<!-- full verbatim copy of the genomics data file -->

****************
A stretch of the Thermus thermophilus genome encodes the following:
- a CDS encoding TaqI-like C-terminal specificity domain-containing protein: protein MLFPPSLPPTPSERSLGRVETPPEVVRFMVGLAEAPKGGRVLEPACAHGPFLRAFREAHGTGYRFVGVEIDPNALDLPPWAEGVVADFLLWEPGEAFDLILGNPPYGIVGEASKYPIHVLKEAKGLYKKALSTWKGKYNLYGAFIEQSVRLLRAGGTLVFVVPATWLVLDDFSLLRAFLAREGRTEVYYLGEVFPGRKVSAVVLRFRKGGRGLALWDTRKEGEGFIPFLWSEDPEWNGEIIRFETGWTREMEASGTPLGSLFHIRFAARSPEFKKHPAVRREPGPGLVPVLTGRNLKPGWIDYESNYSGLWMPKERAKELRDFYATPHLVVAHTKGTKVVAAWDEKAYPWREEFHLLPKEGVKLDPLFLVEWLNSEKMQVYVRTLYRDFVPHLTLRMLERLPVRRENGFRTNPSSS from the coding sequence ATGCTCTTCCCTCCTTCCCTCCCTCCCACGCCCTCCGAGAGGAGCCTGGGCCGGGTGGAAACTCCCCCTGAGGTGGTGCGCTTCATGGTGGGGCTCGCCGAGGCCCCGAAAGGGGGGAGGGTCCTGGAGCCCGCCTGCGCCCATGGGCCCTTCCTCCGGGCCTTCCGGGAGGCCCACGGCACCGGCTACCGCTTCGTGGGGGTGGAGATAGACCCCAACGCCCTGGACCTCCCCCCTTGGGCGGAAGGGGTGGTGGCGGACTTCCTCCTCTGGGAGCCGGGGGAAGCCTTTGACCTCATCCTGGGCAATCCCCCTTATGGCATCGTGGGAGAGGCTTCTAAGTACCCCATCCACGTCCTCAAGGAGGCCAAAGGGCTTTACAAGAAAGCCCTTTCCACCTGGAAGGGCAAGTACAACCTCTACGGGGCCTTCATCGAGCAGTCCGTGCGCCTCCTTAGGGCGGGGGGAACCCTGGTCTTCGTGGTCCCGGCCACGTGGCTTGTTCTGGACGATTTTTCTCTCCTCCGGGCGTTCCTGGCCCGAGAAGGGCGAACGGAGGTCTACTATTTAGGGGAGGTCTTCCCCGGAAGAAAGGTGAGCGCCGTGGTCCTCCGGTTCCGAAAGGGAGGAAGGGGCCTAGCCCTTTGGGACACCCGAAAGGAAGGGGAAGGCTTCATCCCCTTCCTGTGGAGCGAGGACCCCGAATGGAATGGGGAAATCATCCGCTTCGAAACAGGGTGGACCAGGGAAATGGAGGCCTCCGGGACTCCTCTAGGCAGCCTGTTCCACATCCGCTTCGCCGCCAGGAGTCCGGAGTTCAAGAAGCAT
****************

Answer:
A stretch of the Thermus thermophilus genome encodes the following:
- a CDS encoding TaqI-like C-terminal specificity domain-containing protein: protein MLFPPSLPPTPSERSLGRVETPPEVVRFMVGLAEAPKGGRVLEPACAHGPFLRAFREAHGTGYRFVGVEIDPNALDLPPWAEGVVADFLLWEPGEAFDLILGNPPYGIVGEASKYPIHVLKEAKGLYKKALSTWKGKYNLYGAFIEQSVRLLRAGGTLVFVVPATWLVLDDFSLLRAFLAREGRTEVYYLGEVFPGRKVSAVVLRFRKGGRGLALWDTRKEGEGFIPFLWSEDPEWNGEIIRFETGWTREMEASGTPLGSLFHIRFAARSPEFKKHPAVRREPGPGLVPVLTGRNLKPGWIDYESNYSGLWMPKERAKELRDFYATPHLVVAHTKGTKVVAAWDEKAYPWREEFHLLPKEGVKLDPLFLVEWLNSEKMQVYVRTLYRDFVPHLTLRMLERLPVRRENGFRTNPSSS from the coding sequence ATGCTCTTCCCTCCTTCCCTCCCTCCCACGCCCTCCGAGAGGAGCCTGGGCCGGGTGGAAACTCCCCCTGAGGTGGTGCGCTTCATGGTGGGGCTCGCCGAGGCCCCGAAAGGGGGGAGGGTCCTGGAGCCCGCCTGCGCCCATGGGCCCTTCCTCCGGGCCTTCCGGGAGGCCCACGGCACCGGCTACCGCTTCGTGGGGGTGGAGATAGACCCCAACGCCCTGGACCTCCCCCCTTGGGCGGAAGGGGTGGTGGCGGACTTCCTCCTCTGGGAGCCGGGGGAAGCCTTTGACCTCATCCTGGGCAATCCCCCTTATGGCATCGTGGGAGAGGCTTCTAAGTACCCCATCCACGTCCTCAAGGAGGCCAAAGGGCTTTACAAGAAAGCCCTTTCCACCTGGAAGGGCAAGTACAACCTCTACGGGGCCTTCATCGAGCAGTCCGTGCGCCTCCTTAGGGCGGGGGGAACCCTGGTCTTCGTGGTCCCGGCCACGTGGCTTGTTCTGGACGATTTTTCTCTCCTCCGGGCGTTCCTGGCCCGAGAAGGGCGAACGGAGGTCTACTATTTAGGGGAGGTCTTCCCCGGAAGAAAGGTGAGCGCCGTGGTCCTCCGGTTCCGAAAGGGAGGAAGGGGCCTAGCCCTTTGGGACACCCGAAAGGAAGGGGAAGGCTTCATCCCCTTCCTGTGGAGCGAGGACCCCGAATGGAATGGGGAAATCATCCGCTTCGAAACAGGGTGGACCAGGGAAATGGAGGCCTCCGGGACTCCTCTAGGCAGCCTGTTCCACATCCGCTTCGCCGCCAGGAGTCCGGAGTTCAAGAAGCAT